AMDWet AMDWet AMD Treatment

Let's Talk About Wet Age-Related Macular Degeneration Treatment

It's a serious disease—with highly successful treatment options. Here's what the experts say is your best approach if you've been diagnosed with wet AMD.

    Our Pro PanelWet AMD Treatment

    We went to some of the nation's top retina specialists in ophthalmology to bring you the most up-to-date information possible.

    Jason Hsu, M.D.

    Jason Hsu, M.D.Retina Specialist, Attending Surgeon

    Wills Eye Hospital
    Philadelphia, PA
    Rukhsana G. Mirza, M.D.

    Rukhsana G. Mirza, M.D.Retina Specialist, Associate Professor of Ophthalmology and Medical Education

    Feinberg School of Medicine at Northwestern Medicine
    Chicago, IL
    Timothy G. Murray, M.D.

    Timothy G. Murray, M.D.President

    American Society of Retina Specialists
    Miami, FL
    Wet AMD Drugs: Positive Results After 5 Years
    Age-Related Macular Degeneration

    In Your Sights: Wet AMD

    We've got all of the information you need to tackle this disease, including what to eat, questions to ask your doctor, and how to make your day a little bit easier.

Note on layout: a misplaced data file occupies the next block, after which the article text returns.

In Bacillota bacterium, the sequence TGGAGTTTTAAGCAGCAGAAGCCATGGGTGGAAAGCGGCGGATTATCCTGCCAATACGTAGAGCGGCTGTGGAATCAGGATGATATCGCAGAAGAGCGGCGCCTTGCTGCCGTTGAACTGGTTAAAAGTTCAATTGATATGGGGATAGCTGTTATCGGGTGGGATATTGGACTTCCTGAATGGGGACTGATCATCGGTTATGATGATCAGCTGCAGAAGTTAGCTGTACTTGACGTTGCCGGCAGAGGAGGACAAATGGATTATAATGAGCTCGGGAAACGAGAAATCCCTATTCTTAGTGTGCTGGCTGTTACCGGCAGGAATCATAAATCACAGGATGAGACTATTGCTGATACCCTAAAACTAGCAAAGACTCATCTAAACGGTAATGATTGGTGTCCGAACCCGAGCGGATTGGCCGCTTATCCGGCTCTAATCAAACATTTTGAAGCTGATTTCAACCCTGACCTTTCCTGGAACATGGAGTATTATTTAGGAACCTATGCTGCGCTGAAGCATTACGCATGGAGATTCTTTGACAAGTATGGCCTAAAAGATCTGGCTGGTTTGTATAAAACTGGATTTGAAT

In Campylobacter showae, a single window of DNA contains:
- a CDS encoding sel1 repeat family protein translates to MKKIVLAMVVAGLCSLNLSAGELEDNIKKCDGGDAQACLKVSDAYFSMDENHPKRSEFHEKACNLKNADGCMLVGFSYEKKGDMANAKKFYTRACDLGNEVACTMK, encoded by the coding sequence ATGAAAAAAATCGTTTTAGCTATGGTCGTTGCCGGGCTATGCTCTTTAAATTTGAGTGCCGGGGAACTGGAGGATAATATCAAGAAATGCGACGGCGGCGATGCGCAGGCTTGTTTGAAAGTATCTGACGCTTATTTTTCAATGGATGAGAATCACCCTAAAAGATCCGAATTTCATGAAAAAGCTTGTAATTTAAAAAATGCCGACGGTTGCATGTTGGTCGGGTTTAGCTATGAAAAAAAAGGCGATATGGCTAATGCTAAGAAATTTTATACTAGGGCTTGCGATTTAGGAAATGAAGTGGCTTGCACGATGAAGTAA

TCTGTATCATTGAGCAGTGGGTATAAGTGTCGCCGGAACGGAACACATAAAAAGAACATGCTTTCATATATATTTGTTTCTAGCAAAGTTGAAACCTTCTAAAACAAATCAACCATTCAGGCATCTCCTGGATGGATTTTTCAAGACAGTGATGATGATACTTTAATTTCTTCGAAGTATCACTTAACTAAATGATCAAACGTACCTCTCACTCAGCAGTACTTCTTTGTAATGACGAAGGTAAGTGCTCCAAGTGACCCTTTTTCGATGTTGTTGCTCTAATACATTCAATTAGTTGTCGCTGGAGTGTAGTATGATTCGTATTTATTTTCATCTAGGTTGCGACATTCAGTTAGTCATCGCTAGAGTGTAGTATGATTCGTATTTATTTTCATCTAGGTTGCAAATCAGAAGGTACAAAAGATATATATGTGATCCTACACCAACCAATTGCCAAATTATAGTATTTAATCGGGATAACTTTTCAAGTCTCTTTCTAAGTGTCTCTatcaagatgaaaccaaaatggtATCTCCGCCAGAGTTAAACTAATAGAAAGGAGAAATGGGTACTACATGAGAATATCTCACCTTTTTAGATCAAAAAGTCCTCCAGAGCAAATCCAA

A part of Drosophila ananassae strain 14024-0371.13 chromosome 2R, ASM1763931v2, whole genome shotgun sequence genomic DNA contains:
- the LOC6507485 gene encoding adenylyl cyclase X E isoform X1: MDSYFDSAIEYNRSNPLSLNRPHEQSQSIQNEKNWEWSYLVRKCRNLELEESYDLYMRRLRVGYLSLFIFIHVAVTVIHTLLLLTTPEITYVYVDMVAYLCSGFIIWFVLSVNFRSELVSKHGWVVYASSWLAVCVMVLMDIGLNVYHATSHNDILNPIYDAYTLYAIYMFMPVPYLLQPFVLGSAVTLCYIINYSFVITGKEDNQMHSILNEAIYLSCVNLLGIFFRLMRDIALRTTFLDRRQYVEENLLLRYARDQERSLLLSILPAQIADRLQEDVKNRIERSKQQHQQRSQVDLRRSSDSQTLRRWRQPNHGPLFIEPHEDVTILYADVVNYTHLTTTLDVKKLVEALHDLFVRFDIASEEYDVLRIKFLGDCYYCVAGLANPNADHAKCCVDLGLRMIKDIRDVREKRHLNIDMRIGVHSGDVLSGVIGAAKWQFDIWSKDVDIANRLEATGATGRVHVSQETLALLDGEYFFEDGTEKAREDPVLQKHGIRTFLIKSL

close up of eye
    Age-Related Macular Degeneration

    What Every Person Over 50 Needs to Know About AMD

    Get doctor-approved answers for all of your AMD questions.

    Frequently Asked QuestionsWet AMD Treatment

    What is wet AMD?

    Also called neovascular AMD (or age-related macular degeneration), this type of eye disease is a progression of dry AMD. Wet AMD is the late stage of the disease, with a major impact to the macula, which is responsible for the central part of your vision.

    What’s the current treatment for wet AMD?

    First-line treatment for wet AMD is called anti-VEGF therapy. This medication targets the VEGF protein in your eye involved in blood vessel growth, aiming to stop new, weak vessels from growing. Anti-VEGF drugs are given as a shot in the eye.

    Can lasers treat wet AMD?

    Prior to the approval of the first anti-VEGF therapy for wet AMD in 2004, two laser therapies were available, first laser photocoagulation surgery and then photodynamic therapy (PDT), but they weren’t effective for all wet AMD patients, and had real issues involved in their treatment. Anti-VEGF is the more common treatment now.

    What new treatments are on the horizon?

    Experimental treatments (not yet FDA-approved) include a small implant in the wall of the eye that releases anti-VEGF medication for up to 15 months before it needs to be refilled. Another approach uses gene therapy to block VEGF production for years. And new drugs are being developed to enhance the effectiveness of anti-VEGF meds.

    Erin L. Boyle

    Erin L. Boyle


    Erin L. Boyle, the senior editor at HealthCentral from 2016-2018, is a freelance medical writer and editor.